Public procurement reforms in sub-Saharan Africa including The Gambia are a relatively new phenomenon, relative to governance and sustainable development. In the Gambia, the Procurement system has undergone significant changes since the early 2000. Under the old public procurement system, both Central and Local Government Authorities’ procurements were required to be made through a centralized system based on a Major and Minor Tender Boards.  The Ministry of Finance and Economic Affairs (MOFEA) was the host of both the former and the later. Following a Procurement valuation carried out by the World Bank in 1998, and its subsequent report CPIP (2005), led to the passing of the Public Procurement Legislation from Parliament in 2001 February, and subsequently assented to, by the President. This Act became the “2001 Public Procurement Act”. Accordingly, the Act became effective in February 2003; Country Procurement Issue Paper (CPIP) (2005), with its attendant Regulations also became effective in the same year. However, the 2001 Public Procurement Act (PPA) could not stand the test of time as there existed some inherent limitations which inter alia included the conflicting functions. The conflicting functions being:

  1. Participation with bidding documents approvals,
  2. The ex-ante-approvals, including bid evaluation reports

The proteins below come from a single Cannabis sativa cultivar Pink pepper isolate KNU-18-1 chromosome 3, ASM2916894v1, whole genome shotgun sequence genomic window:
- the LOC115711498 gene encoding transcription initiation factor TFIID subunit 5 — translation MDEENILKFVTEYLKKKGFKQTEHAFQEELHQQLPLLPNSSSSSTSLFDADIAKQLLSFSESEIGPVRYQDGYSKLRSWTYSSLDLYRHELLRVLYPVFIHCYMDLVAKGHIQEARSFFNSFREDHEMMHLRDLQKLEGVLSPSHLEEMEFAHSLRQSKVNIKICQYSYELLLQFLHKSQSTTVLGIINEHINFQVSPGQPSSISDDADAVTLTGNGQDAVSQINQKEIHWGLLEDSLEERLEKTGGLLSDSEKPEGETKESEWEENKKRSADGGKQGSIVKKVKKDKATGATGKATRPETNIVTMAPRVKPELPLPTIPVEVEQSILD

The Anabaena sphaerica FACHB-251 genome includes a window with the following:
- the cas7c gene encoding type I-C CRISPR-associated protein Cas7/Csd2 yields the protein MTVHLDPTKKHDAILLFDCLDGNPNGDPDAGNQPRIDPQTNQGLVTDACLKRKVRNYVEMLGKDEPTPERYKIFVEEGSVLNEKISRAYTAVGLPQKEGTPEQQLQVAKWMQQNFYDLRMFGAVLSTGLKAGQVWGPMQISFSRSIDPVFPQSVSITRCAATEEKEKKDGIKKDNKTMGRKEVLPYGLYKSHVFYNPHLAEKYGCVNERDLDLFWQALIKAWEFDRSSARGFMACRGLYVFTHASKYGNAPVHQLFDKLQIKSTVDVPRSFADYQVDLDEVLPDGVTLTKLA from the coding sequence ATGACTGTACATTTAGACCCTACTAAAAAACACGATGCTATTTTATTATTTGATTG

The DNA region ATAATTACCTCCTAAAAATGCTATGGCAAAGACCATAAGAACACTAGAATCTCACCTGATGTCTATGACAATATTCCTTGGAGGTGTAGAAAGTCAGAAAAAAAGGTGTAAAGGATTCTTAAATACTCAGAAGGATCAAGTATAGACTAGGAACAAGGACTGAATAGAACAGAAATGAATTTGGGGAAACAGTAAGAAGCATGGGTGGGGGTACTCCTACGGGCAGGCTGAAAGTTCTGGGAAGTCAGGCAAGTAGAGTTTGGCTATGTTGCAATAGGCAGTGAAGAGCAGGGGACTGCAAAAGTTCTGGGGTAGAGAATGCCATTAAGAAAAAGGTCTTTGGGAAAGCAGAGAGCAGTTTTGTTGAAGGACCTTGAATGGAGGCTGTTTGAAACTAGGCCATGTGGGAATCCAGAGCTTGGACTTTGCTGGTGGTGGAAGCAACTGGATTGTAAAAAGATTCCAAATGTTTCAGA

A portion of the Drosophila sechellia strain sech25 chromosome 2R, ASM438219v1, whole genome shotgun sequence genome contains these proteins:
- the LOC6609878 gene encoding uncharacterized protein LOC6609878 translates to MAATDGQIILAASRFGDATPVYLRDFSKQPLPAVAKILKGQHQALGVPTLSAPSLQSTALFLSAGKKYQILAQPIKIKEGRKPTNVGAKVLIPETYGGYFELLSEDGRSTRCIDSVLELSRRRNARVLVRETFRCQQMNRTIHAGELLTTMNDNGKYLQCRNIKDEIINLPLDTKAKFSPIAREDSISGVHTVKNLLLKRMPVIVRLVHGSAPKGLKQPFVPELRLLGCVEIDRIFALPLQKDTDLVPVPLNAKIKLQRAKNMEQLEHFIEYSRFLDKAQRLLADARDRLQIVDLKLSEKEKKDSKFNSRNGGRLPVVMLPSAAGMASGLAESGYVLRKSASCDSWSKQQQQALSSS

3. Compliance Review

Which translate to the Authority being a judge and a jury as referenced in the World Bank Report and object and reasons of the 2014 PPA. The 2014 Act also provided for the re-introduction of a Major Tender Board adjudicate on Tenders above GMD 10,000,00, and the introduction of a Complaints Review Board. In 2018, the 2014 Act was amended by repelling the Major Tender Board functions and handing over the responsibilities to the Gambia Public Procurement Authority, as per best standards of international best practices.  Furthermore, with the various amendments, all the 2001, 2014 and 2018 PPAs have taken consideration of the four pillars, that a sound procurement system should have i.e. Legal and Regulatory framework, Market Assessment and Performance, Integrity of the Procurement System and Capacity Building.

The Authority has 6 Departments:

  • Office of the Director General
  • Admin and Finance
  • Compliance and Professional Practices
  • Policy and operations
  • IT and Business Processes
  • Training and Career Development(GPPI)